A celebration marking the day the Supreme Court struck down state bans against interracial marriage.
This day obtained its name from the monumental case, Loving v. Virginia, Richard and Mildred Loving. The 1967 Supreme Court decision struck down 16 state bans on interracial marriage as unconstitutional following this case.
“Over the long haul, it changes America,” said Peter Wallenstein, author of “Race, Sex, and the Freedom to Marry: Loving v. Virginia. “It’s just a stunning case.”
In the five decades since the decision, interracial marriage has increased dramatically. In 2015, one in six newlyweds had a spouse of a different race or ethnicity which is more than five times higher than the number of intermarried newlyweds in 1967, according to Pew Research Center analysis of U.S. Census Bureau data.
What is the story on Richard and Mildred Loving?
In 1958, Mildred got pregnant and the couple traveled to Washington, D.C. to get married. They then returned home to Caroline County, Virginia. Not long after coming home, they were woken in the middle of the night by policeman who informed them they were breaking the law.
They were jailed on charges of unlawful cohabitation and were offered a choice: either continue to serve jail time or leave Virginia for 25 years. The couple chose the latter and left the state.
Wallenstein said Mildred Loving reportedly wrote a letter to then-Attorney General Robert F. Kennedy pleading their case, and he directed her to the American Civil Liberties Union. A lawyer from the ACLU took their case, which eventually made its way to the Supreme Court where it was unanimously overturned on June 12, 1967.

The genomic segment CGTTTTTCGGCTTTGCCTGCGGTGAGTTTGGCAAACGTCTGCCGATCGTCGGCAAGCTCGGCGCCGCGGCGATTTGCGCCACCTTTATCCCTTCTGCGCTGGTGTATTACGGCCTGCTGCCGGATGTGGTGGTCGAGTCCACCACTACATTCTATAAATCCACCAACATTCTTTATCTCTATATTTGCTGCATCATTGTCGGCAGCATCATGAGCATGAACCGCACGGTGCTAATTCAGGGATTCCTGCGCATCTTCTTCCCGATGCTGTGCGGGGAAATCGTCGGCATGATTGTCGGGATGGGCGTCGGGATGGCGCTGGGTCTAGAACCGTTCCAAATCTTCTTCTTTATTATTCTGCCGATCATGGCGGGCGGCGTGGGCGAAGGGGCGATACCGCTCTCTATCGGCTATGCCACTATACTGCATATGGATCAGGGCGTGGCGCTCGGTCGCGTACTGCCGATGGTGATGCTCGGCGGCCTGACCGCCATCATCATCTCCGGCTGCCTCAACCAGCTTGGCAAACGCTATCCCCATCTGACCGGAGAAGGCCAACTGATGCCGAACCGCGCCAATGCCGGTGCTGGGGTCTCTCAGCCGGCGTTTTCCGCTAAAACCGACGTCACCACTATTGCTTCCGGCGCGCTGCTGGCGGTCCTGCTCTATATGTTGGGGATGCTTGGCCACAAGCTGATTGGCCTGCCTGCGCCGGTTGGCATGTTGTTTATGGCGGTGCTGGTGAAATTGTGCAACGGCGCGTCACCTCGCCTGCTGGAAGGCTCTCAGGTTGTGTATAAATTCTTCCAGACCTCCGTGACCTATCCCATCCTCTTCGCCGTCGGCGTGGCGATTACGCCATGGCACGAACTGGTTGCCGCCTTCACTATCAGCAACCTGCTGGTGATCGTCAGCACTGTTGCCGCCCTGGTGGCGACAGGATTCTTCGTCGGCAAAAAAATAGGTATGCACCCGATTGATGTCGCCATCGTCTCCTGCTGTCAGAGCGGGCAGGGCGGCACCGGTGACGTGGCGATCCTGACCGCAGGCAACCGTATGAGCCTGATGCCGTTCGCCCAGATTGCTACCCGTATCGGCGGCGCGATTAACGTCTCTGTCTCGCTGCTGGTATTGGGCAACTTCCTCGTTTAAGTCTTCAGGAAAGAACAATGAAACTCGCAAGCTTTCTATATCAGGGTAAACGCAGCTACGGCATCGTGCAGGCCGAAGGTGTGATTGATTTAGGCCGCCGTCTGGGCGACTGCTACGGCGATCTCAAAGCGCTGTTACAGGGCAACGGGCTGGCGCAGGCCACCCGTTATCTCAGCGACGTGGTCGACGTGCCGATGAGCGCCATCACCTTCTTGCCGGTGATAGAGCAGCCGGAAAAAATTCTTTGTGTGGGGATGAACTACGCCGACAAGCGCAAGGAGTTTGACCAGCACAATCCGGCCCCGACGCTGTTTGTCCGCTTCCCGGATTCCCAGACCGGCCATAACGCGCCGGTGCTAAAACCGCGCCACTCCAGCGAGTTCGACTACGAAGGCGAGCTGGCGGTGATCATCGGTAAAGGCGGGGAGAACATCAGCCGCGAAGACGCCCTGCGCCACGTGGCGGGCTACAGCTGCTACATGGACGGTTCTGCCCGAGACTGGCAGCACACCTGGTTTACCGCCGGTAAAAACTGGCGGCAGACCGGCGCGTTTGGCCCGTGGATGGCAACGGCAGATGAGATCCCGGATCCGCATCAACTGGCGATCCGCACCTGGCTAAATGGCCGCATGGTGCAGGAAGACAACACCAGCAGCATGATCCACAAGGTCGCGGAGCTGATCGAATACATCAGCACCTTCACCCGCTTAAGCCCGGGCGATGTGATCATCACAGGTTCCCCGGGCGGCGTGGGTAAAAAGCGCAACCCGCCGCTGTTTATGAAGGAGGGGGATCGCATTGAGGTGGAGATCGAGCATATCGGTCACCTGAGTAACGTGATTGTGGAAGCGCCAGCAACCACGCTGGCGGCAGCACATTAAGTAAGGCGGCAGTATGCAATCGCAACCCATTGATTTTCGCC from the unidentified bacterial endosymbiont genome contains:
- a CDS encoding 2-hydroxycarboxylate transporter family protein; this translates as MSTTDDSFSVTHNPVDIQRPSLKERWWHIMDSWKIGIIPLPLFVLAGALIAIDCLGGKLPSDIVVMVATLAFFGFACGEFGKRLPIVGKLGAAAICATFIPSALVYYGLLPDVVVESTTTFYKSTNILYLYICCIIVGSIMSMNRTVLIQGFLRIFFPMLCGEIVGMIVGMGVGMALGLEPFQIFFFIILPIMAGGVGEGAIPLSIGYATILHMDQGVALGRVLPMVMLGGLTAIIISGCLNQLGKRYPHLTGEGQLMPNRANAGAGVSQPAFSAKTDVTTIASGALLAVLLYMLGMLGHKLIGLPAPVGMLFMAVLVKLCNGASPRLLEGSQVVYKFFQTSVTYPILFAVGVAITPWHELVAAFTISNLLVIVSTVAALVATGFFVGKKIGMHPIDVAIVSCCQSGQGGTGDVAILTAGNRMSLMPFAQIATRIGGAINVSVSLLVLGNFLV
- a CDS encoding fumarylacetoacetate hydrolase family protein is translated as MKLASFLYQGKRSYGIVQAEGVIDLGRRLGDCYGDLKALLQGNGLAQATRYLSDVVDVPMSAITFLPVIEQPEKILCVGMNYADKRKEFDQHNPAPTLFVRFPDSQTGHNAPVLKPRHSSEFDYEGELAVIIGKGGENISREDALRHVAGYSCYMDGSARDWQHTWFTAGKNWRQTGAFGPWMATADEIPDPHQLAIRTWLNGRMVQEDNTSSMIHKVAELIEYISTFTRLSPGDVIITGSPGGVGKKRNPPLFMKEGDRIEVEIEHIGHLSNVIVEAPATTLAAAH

Wallenstein described Mildred Loving as instrumental in getting the case overturned, but she never considered herself a hero.
“It wasn’t my doing,” she told The Associated Press, in a rare interview in 2007. “It was God’s work.”
Richard Loving died in a car crash 1975 and Mildred Loving died in 2008.
Their story is chronicled in the 2016 movie “Loving” as well as the 2011 documentary “The Loving Story.”
What is Loving Day?
More than 30 years after the Loving v. Virginia decision, designer Ken Tanabe learned of the monumental ruling while in graduate school at Parsons School of Design. He said he was intrigued by the case because of his own interracial heritage and made it the subject of his graduate thesis project.
That project grew into Loving Day, a holiday Tanabe said is celebrated around the country and the globe. Loving Day has been officially recognized by a handful of states and cities including Virginia, Vermont, New York City and Los Angeles and civil rights organizations like the Anti-Defamation League.
Tanabe said the name is “not just a reference to a real couple who fought racial injustice, it also represents the love that we give to each other.”
How to celebrate Loving Day?
A small group of volunteers typically coordinates a flagship event in New York City, and Tanabe said he’s been in contact with people in the Netherlands, Italy, Japan, Taiwan and Spain.
Tanabe said people often celebrate with a backyard barbecue, community events, panel discussions or cultural performances. Some people even select June 12 as their wedding date because of its significance.
Will Loving Day be different this year?
Due to the coronavirus pandemic and the protests occurring around the country in the wake of George Floyd’s death, celebrations will likely look a lot different.
Although the day is historically centered on “joy and connection and community,” Tanabe has asked that people take “a meaningful pause” to stand in solidarity with the black community in light of the national conversations about racism.
“We’ve been asking folks to continue that tradition of observing Loving Day in meaningful and personal ways but also by joining us in coming together in support of black lives and justice,” he said.